(Also Called 'CF (Cystic Fibrosis)')
What is cystic fibrosis (CF)?
Cystic fibrosis (CF) is a genetic disease that causes sticky, thick mucus to build up in organs including the lungs and the pancreas. In a healthy person, mucus that lines organs and body cavities, such as the lungs and the nose, is slippery and watery. In people with CF, thick mucus clogs the airways, making breathing troublesome. Its blockage of the ducts in the pancreas causes problems with digesting food. Babies and children with CF may not be able to absorb enough nutrients from food. Other organs that CF affects are the liver, sinuses, intestines, and sex organs. CF is a condition that is chronic (long-lasting) and progressive (getting worse over time).
What are the symptoms of cystic fibrosis?
Children with CF have the following symptoms:
Failure to thrive (inability to gain weight despite having good appetite and taking in enough calories)
Loose stools or oily stools
Frequent lung infections (recurrent pneumonia or bronchitis)
Recurrent sinus infections
A nagging cough
What causes cystic fibrosis?
CF is a disease that is passed through genes called the CFTR genes. People with CF inherit two faulty genes, one from each parent. The parents do not have to have CF. Many families do not have a family history of CF. In this case, the person with the faulty gene is called the carrier. About one in 31 people in the United States are carriers who are free of CF symptoms.
How common is cystic fibrosis?
Among white children in the United States, the rate of CF cases is one in 3,500 newborns. CF affects about one in 17,000 black newborns and one in 31,000 newborns of Asian descent.
How is cystic fibrosis diagnosed?
In most cases, CF is diagnosed during childhood. Doctors diagnose CF by a thorough evaluation and using different tests. These include:
Newborn screening—A health care provider takes a few drops of blood from a heel prick, usually while the newborn is in the hospital. The provider places the drops of blood on a special card known as a Guthrie card. Tests at a laboratory can diagnose conditions including CF. All states in the U.S. require the testing of newborns at birth as well as a few weeks later.
Sweat test—This is the most conclusive testing for CF. Sweat tests measure the amount of chloride in the body’s sweat, which is elevated in people with CF. People of any age can have a sweat test. In the test, a health care provider applies a chemical called pilocaprine to the skin. He or she then applies a small amount of electric stimulation to encourage the sweat glands to produce sweat. The provider then collects the sweat in a plastic coil or on a piece of filter paper or gauze. The test is not painful and does not use a needle.
Genetic tests— These are performed using a blood sample that is tested for the faulty genes that cause CF.
Chest X-rays—X-rays of the chest are used to support or confirm CF if a health care provider suspects that a person has the disease. Other forms of testing need to be used to confirm the presence of CF.
Sinus X-rays—As with chest X-rays, sinus X-rays can confirm CF in patients showing certain symptoms of CF. Other forms of testing are used along with sinus X-rays.
Lung function tests—The most common lung function test uses a device called a spirometer. The patient breathes in completely. He or she then empties the inhaled breath into the mouthpiece of the spirometer.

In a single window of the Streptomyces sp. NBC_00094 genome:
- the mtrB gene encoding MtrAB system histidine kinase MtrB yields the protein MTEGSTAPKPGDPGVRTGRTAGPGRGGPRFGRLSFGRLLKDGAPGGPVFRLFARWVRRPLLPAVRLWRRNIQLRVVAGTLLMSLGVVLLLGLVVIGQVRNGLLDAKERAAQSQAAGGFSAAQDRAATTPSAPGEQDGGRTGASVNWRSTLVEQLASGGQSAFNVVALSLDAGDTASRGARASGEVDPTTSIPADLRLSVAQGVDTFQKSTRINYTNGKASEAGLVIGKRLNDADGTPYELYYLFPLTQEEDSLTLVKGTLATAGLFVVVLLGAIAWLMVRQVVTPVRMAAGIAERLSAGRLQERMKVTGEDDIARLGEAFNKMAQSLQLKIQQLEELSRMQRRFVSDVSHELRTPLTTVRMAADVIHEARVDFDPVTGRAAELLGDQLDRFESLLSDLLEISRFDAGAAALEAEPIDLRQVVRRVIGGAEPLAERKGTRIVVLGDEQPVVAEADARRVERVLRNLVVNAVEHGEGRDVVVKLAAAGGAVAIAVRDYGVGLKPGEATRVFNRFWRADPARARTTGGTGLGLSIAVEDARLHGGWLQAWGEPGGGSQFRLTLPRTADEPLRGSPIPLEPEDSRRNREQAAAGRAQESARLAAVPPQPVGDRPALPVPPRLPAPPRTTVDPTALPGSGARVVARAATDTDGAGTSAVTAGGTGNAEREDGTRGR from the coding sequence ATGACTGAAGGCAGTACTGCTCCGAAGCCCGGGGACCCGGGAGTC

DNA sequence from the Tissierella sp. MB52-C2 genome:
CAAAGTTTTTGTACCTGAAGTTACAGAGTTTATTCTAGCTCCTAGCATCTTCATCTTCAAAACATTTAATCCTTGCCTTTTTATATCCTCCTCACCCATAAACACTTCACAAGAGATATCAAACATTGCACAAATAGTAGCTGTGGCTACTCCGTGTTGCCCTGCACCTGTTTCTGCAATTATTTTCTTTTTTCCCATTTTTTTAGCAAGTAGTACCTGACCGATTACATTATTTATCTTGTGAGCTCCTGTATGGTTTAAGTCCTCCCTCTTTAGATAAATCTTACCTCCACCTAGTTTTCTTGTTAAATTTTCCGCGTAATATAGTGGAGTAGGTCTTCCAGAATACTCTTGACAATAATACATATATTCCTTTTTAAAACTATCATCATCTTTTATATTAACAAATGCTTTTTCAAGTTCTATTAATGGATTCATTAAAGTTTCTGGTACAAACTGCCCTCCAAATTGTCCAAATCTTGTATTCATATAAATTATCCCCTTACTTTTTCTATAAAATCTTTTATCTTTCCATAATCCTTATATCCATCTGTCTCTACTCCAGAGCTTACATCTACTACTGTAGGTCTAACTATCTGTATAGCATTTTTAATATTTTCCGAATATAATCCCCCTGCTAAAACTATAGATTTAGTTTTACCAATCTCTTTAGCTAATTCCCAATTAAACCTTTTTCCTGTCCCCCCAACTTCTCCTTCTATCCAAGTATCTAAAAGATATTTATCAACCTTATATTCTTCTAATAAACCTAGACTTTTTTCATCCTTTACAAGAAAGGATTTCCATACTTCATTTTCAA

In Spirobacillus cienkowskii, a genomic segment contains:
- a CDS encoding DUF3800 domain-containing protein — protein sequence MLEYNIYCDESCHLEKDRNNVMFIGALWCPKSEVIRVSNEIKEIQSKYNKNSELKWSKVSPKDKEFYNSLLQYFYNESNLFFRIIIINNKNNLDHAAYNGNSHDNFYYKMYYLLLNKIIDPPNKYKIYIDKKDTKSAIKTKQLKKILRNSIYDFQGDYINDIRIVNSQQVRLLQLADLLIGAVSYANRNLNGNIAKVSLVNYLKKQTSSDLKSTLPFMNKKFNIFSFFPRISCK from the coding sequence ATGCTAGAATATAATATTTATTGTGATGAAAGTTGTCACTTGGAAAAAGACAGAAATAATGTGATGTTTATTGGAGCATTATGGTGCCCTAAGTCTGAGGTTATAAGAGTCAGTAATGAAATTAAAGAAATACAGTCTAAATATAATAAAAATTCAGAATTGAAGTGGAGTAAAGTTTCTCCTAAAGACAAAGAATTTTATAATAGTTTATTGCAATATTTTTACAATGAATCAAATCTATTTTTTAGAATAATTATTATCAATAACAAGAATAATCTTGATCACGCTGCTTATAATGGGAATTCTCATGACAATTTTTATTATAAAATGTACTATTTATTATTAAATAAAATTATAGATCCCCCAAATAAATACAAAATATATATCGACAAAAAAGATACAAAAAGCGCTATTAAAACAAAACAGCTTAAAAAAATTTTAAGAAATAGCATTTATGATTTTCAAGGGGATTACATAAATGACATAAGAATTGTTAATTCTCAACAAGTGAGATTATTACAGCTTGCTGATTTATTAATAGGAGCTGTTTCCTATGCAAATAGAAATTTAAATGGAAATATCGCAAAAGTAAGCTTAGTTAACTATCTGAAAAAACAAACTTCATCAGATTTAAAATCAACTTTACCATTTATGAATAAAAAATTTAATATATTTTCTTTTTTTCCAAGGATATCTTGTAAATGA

A sputum culture—A health care provider takes a sample of a patient's sputum (spit) and tests it for bacteria. Certain bacteria, such as pseudomonas, are most commonly found in people with CF.
How is cystic fibrosis treated?
In most cases, the patient visits a CF care center four times a year. The center shows the patient techniques for the clearing of mucus from the airways, which will aid in keeping their lungs healthier. They also detect complications of CF and treat these in a timely manner. The centers also offer medications and information about nutrition therapy and physical fitness.
What are the complications related to cystic fibrosis?
Adults with CF can have problems with breathing, digestion, and the reproductive organs. The thick mucus present in people with CF can hold bacteria, causing infection to occur more often. People with CF have a higher risk of developing diabetes or the bone-thinning conditions of osteopenia and osteoporosis. Men with CF are not able to father children without the aid of alternative reproductive technology. Women with CF can have complications in pregnancy.
What is the outlook for patients with cystic fibrosis?
There is not a cure for CF and it cannot be prevented. However, new treatment methods help children with CF to live well into adulthood and have a better quality of life. Advances in the treatment of CF have increased the expected age of survival from the mid-teens in the 1970s to more than 36 years old currently. Therapies are most helpful when CF is diagnosed early, which is why newborn screening is so important. These young patients can thus begin receiving the earliest, most up-to-date and aggressive therapy. These therapies include treating infections, helping to prevent weight loss, and being seen frequently by a CF specialist .
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This information is provided by the Cleveland Clinic and is not intended to replace the medical advice of your doctor or health care provider. Please consult your health care provider for advice about a specific medical condition. This document was last reviewed on: 12/16/2015...#9358